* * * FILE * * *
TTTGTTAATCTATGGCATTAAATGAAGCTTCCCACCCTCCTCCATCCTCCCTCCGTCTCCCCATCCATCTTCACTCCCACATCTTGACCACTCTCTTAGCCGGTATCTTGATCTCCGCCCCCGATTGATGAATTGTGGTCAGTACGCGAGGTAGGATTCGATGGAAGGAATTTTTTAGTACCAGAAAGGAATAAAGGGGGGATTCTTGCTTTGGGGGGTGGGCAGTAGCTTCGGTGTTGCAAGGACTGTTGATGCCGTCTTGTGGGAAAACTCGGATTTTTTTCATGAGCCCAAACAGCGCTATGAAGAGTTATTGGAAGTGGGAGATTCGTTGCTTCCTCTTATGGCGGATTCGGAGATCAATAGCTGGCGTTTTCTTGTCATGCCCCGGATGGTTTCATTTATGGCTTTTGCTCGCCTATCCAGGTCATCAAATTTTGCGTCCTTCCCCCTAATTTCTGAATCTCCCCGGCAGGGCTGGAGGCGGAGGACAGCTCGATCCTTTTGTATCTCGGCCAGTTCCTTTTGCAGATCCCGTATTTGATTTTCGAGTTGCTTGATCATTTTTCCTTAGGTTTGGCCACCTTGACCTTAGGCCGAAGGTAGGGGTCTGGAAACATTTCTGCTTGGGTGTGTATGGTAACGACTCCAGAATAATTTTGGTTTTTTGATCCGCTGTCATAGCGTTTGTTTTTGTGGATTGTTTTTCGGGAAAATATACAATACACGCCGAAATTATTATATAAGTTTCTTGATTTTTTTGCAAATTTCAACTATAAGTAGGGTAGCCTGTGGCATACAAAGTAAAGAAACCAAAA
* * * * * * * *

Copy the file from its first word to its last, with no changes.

TTTGTTAATCTATGGCATTAAATGAAGCTTCCCACCCTCCTCCATCCTCCCTCCGTCTCCCCATCCATCTTCACTCCCACATCTTGACCACTCTCTTAGCCGGTATCTTGATCTCCGCCCCCGATTGATGAATTGTGGTCAGTACGCGAGGTAGGATTCGATGGAAGGAATTTTTTAGTACCAGAAAGGAATAAAGGGGGGATTCTTGCTTTGGGGGGTGGGCAGTAGCTTCGGTGTTGCAAGGACTGTTGATGCCGTCTTGTGGGAAAACTCGGATTTTTTTCATGAGCCCAAACAGCGCTATGAAGAGTTATTGGAAGTGGGAGATTCGTTGCTTCCTCTTATGGCGGATTCGGAGATCAATAGCTGGCGTTTTCTTGTCATGCCCCGGATGGTTTCATTTATGGCTTTTGCTCGCCTATCCAGGTCATCAAATTTTGCGTCCTTCCCCCTAATTTCTGAATCTCCCCGGCAGGGCTGGAGGCGGAGGACAGCTCGATCCTTTTGTATCTCGGCCAGTTCCTTTTGCAGATCCCGTATTTGATTTTCGAGTTGCTTGATCATTTTTCCTTAGGTTTGGCCACCTTGACCTTAGGCCGAAGGTAGGGGTCTGGAAACATTTCTGCTTGGGTGTGTATGGTAACGACTCCAGAATAATTTTGGTTTTTTGATCCGCTGTCATAGCGTTTGTTTTTGTGGATTGTTTTTCGGGAAAATATACAATACACGCCGAAATTATTATATAAGTTTCTTGATTTTTTTGCAAATTTCAACTATAAGTAGGGTAGCCTGTGGCATACAAAGTAAAGAAACCAAAA